NASA's been studying the way bugs splatter for years. Those gooey speckles of black and red might be gross to you, but to aerospace engineers, they're a riddle that's plagued the industry for decades. Yes, bug guts.
The problem is one of scale. One splattered fly is one thing — thousands of them, accumulated across the wings of a large aeroplane or spacecraft during takeoff, is another. When you extrapolate that problem across hundreds of thousands of planes and millions of flights and billions of dollars in jet fuel, a little insect residue is not only a money suck, but also a safety liability, especially when it comes to fragile launch missions.
As we wrote in March, NASA's been working on fix for a long time. It's more complicated than it sounds; the biochemical nuances of insects play a major role in research.
"We learned when a bug hits and its body ruptures the blood starts undergoing some chemical changes to make it stickier," as Mia Siochi, senior materials scientist at NASA, explained in a press release. "That's basically the survival mechanism for the bug."
An image of preliminary testing from March. NASA Langley / David C. Bowman
In May, NASA began testing a handful of prototype coatings — to be applied to the wings and body of aircraft — on a series of test flights in certifiably bug-infested air of Shreveport, Louisiana (in NASA's words, it has a "significant bug population").
Each coating was attached to the wings of a special Boeing 757, alongside control coatings, while researchers counted and analysed how many splatters ended up sticking to each specimen, seen in this image released by NASA:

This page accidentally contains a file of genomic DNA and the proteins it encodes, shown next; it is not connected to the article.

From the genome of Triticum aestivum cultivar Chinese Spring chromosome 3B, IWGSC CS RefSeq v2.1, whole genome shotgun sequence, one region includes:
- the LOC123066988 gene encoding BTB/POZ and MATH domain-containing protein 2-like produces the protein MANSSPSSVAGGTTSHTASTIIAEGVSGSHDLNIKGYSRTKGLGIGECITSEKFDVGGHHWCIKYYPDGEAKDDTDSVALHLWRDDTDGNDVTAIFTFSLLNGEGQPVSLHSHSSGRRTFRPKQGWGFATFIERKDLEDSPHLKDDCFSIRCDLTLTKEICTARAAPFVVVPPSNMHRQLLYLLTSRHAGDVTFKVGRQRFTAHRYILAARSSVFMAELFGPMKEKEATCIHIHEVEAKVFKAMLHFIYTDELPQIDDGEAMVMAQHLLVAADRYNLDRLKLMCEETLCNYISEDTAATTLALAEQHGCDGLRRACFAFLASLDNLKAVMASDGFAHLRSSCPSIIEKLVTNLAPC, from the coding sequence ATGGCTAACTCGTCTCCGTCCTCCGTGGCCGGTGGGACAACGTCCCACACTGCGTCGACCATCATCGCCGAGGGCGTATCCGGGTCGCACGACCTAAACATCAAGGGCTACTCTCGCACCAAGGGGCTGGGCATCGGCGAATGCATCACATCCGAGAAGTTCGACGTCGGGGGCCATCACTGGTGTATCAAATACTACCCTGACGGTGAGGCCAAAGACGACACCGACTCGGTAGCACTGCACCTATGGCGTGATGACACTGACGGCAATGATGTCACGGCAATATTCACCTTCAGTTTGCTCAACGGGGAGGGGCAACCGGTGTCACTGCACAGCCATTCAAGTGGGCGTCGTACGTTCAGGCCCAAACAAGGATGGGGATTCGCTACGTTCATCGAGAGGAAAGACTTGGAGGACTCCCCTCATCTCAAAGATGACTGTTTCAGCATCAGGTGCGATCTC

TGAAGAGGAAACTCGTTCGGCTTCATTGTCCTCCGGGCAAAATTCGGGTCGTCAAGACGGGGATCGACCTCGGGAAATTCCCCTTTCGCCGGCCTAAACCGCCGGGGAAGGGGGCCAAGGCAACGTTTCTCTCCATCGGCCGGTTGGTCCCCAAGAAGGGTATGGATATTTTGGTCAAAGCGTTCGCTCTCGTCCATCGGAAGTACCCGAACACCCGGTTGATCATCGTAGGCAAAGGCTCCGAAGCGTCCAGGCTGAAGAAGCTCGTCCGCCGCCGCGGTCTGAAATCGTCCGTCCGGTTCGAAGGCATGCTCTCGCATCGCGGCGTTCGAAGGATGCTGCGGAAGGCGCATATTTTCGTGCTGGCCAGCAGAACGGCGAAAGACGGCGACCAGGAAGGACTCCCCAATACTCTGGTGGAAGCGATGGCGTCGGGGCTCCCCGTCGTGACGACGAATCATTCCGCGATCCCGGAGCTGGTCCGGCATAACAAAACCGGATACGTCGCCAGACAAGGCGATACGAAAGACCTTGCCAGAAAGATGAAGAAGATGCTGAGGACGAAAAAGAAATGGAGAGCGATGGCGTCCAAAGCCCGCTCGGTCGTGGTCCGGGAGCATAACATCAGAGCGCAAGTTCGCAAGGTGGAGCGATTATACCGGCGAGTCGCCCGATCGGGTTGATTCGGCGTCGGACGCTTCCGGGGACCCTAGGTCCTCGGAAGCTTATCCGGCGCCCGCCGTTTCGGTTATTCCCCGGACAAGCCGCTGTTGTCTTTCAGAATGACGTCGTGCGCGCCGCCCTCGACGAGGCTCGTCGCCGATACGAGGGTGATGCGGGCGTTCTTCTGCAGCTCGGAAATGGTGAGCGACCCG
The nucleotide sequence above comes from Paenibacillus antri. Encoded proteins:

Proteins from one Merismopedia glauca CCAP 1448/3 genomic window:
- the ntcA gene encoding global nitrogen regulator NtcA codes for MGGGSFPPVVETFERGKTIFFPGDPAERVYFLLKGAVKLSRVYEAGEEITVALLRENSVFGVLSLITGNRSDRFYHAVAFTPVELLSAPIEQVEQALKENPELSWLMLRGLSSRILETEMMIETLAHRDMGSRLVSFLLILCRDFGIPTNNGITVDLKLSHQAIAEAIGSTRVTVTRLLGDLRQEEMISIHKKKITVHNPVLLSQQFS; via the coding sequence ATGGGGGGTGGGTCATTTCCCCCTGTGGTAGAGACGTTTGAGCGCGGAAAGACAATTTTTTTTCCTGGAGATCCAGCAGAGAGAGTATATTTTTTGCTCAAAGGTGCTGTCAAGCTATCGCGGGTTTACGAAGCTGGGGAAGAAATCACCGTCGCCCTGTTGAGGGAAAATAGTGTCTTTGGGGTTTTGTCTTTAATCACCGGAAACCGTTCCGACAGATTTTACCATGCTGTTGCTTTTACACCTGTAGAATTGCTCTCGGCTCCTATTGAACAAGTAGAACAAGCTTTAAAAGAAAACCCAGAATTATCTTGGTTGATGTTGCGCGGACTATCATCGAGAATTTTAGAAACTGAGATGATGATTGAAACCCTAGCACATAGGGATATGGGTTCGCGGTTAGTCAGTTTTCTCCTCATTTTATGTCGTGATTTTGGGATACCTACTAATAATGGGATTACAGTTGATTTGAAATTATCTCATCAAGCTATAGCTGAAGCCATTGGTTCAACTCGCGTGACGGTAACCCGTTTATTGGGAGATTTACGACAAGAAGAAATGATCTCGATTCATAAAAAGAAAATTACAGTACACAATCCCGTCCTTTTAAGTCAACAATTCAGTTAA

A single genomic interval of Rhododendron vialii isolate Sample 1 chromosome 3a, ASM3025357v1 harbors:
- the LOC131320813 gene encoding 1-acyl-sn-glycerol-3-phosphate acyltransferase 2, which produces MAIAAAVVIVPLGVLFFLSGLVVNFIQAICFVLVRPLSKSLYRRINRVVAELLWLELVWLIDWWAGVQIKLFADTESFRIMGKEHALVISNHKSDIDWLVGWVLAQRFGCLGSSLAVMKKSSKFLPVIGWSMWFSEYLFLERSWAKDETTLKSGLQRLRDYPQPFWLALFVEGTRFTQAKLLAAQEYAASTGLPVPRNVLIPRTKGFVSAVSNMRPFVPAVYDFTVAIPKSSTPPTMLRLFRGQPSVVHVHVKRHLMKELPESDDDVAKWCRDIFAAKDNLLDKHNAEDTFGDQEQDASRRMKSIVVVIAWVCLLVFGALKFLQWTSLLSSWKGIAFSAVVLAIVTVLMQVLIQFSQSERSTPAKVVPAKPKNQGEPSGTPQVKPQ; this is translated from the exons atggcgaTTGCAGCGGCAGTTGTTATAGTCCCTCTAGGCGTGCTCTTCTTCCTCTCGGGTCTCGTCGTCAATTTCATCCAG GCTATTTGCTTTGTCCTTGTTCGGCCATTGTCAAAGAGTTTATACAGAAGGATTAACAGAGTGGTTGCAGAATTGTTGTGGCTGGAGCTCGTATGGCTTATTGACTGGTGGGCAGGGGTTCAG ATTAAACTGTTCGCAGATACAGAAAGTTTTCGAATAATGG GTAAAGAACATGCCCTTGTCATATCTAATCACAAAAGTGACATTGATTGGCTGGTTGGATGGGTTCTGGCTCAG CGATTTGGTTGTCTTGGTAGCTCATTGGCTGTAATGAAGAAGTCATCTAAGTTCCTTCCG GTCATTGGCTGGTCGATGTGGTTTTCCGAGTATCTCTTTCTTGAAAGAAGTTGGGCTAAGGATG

Mia Siochi, Mike Alexander, and Felix Boyett count insect residue after test flight. NASA/Paul Bagby
Yesterday, the agency published news of its preliminary findings, as reported today by Gizmag — and reported that one coating managed to reduce gut residue by 40 per cent. According to Siochi, the design of the coatings is partially borrowed from the microscopic structure of lotus leaves:
"When you look at a lotus leaf under the microscope the reason water doesn't stick to it is because it has these rough features that are pointy. When liquid sits on the microscopically-rough leaf surface, the surface tension keeps it from spreading out, so it rolls off. We're trying to use that principle in combination with chemistry to prevent bugs from sticking."
You're probably more familiar with the idea than you think. In fact, the phenomenon has a name: The "lotus effect."
Lotus leaves — and dozens of other plants, actually — have microscopic bumps along their surface that, while invisible to our eyes, makes them feel rough. It helps their leaves remain free of muck and grime, which would otherwise block valuable sunlight.
This landscape of spiked growths repels fluids with amazing efficiency, and scientists have been borrowing the concept for decades. In fact, plenty of hydrophobic materials are based on the same surface structure.
So it sounds as though NASA is using a microscopic pattern borrowed from nature to repel the very effects of nature. The agency says that plenty of testing remains to be done, but that these initial results give them a way forward. It's interesting that, even in the hands of some of the smartest people in the world, evolution still comes up with the best solutions to some engineering problems.